Robert Christgau: Dean of American Rock Critics

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Mind, Body & Soul

Despite the title, Brit beauty steps back from retro-soul for the Aguilera market

Eighteen-year-old Joss Stone is cursed with a great voice--a plummy, gritty thing of tremendous range and power. Hearing her try to make like Gladys Knight on 2003's Miami funk-styled The Soul Sessions was like watching a 12 year old with 36Ds imitate Marilyn Monroe--sure some guys find it sexy, but they're perverts. For the rest of us, perhaps paradoxically, this album's compromise with the teen-pop divahood she was groomed for will feel like a bid for authenticity. Stone's infatuation with band grooves provides relief from the radio-ready synthesizers and compressors. And processed through an instrument more solid than Christina Aguilera's or Pink's, song-doctored fabrications like "Jet Lag" and "Don't Cha Wanna Ride" split the difference between guaranteed hook appeal and a decent simulation of emotional truth.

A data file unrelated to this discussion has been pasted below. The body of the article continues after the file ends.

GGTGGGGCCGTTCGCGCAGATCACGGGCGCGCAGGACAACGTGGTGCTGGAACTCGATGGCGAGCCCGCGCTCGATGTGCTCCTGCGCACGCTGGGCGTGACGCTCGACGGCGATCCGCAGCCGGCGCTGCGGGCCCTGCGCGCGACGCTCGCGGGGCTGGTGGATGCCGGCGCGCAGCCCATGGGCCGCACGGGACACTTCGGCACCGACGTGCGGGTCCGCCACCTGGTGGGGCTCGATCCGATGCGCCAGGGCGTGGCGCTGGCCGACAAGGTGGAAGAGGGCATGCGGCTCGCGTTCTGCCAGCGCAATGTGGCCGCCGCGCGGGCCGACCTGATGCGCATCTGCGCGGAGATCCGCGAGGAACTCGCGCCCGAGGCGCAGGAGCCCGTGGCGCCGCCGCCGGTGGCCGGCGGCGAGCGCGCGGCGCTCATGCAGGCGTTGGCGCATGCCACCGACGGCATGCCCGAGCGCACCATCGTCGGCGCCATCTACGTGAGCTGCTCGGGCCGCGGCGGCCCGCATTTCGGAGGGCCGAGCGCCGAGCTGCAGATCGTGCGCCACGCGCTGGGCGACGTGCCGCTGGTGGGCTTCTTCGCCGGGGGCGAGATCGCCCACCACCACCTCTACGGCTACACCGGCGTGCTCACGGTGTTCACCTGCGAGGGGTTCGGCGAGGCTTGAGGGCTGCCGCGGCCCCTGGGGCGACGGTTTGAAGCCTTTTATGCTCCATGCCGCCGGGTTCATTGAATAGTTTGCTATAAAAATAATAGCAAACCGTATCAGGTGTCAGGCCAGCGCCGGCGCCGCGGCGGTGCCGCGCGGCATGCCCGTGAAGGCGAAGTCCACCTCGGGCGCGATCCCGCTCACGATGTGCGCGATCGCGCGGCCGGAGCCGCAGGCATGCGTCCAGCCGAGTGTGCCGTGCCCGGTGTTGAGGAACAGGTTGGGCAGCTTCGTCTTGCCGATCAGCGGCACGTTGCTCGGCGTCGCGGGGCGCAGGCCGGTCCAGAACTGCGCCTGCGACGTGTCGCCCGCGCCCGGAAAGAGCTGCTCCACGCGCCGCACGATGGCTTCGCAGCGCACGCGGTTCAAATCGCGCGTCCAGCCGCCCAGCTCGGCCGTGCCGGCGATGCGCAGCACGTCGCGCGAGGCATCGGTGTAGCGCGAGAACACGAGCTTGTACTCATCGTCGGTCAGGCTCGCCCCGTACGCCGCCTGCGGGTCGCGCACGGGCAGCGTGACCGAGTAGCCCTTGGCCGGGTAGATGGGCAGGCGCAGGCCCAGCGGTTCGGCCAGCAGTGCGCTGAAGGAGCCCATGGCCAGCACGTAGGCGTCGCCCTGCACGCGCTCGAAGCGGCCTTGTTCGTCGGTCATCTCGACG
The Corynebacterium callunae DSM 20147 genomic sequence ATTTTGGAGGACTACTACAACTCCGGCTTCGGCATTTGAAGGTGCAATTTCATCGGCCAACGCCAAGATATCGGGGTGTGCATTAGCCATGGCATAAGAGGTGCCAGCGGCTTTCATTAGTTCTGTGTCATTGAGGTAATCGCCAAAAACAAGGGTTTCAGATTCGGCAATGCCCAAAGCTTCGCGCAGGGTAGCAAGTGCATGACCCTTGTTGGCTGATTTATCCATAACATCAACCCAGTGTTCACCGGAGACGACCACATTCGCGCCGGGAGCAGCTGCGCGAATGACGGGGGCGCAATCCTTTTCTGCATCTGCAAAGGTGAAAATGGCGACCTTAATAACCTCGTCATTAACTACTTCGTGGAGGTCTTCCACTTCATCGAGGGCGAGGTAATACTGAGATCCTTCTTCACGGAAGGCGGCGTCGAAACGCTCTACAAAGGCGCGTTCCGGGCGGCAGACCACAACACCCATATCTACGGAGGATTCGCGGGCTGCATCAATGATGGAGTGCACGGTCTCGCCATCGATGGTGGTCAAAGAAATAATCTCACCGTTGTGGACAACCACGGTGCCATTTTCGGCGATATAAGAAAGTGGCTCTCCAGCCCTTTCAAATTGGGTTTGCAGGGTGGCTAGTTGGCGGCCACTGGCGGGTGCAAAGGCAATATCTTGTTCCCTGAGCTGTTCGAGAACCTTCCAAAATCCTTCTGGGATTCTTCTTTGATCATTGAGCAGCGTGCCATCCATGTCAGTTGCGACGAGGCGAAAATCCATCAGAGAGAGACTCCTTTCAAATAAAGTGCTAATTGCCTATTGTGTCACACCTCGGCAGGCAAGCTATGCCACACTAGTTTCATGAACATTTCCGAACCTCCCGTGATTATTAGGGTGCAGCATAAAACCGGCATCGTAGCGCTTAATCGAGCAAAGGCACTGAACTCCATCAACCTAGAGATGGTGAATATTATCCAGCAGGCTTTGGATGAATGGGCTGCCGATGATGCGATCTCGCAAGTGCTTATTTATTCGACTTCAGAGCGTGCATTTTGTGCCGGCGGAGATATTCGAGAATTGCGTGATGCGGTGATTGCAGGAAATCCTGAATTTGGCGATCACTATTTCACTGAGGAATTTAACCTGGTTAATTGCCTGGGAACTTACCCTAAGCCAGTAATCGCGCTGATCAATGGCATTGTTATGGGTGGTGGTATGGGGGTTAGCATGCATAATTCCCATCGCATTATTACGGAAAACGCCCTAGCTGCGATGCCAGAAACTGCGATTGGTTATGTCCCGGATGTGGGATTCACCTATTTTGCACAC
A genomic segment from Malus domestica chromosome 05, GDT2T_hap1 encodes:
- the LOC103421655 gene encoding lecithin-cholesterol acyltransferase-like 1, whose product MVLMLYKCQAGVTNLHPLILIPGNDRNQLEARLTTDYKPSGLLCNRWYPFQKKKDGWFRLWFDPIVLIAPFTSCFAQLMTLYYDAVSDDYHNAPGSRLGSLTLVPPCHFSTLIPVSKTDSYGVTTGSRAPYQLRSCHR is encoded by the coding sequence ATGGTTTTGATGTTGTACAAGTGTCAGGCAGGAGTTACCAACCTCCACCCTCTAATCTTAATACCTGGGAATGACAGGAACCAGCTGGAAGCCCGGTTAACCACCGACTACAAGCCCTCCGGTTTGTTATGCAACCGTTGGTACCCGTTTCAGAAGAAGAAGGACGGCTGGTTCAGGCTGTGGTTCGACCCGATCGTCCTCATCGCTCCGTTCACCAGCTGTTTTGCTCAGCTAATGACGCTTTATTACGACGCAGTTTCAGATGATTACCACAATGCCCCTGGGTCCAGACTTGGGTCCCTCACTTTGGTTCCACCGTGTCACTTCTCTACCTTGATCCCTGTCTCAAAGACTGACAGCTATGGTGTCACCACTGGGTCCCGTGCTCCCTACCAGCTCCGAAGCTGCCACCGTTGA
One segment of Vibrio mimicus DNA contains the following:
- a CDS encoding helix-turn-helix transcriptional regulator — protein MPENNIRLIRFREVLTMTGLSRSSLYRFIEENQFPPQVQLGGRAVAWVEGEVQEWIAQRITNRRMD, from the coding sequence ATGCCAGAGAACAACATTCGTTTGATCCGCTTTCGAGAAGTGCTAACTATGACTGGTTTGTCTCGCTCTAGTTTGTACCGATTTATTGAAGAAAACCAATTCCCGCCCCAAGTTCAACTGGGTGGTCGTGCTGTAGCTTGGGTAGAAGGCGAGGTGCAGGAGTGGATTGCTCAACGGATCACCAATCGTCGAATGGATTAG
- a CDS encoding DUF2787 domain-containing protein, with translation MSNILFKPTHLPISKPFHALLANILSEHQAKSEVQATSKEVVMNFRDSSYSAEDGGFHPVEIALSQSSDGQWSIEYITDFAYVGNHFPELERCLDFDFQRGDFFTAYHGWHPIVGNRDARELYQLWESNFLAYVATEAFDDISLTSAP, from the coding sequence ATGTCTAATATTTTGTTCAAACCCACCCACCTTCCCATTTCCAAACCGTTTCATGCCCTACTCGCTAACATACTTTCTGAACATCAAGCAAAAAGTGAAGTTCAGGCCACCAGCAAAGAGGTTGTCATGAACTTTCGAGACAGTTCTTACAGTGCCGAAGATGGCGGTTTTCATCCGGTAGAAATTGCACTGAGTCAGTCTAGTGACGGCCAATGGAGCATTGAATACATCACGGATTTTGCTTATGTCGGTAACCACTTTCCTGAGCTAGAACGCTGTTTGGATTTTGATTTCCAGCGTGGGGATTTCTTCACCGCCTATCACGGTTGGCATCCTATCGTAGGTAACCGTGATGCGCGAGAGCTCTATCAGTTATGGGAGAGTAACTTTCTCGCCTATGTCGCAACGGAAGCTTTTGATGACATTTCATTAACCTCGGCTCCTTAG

Blender, Oct. 2004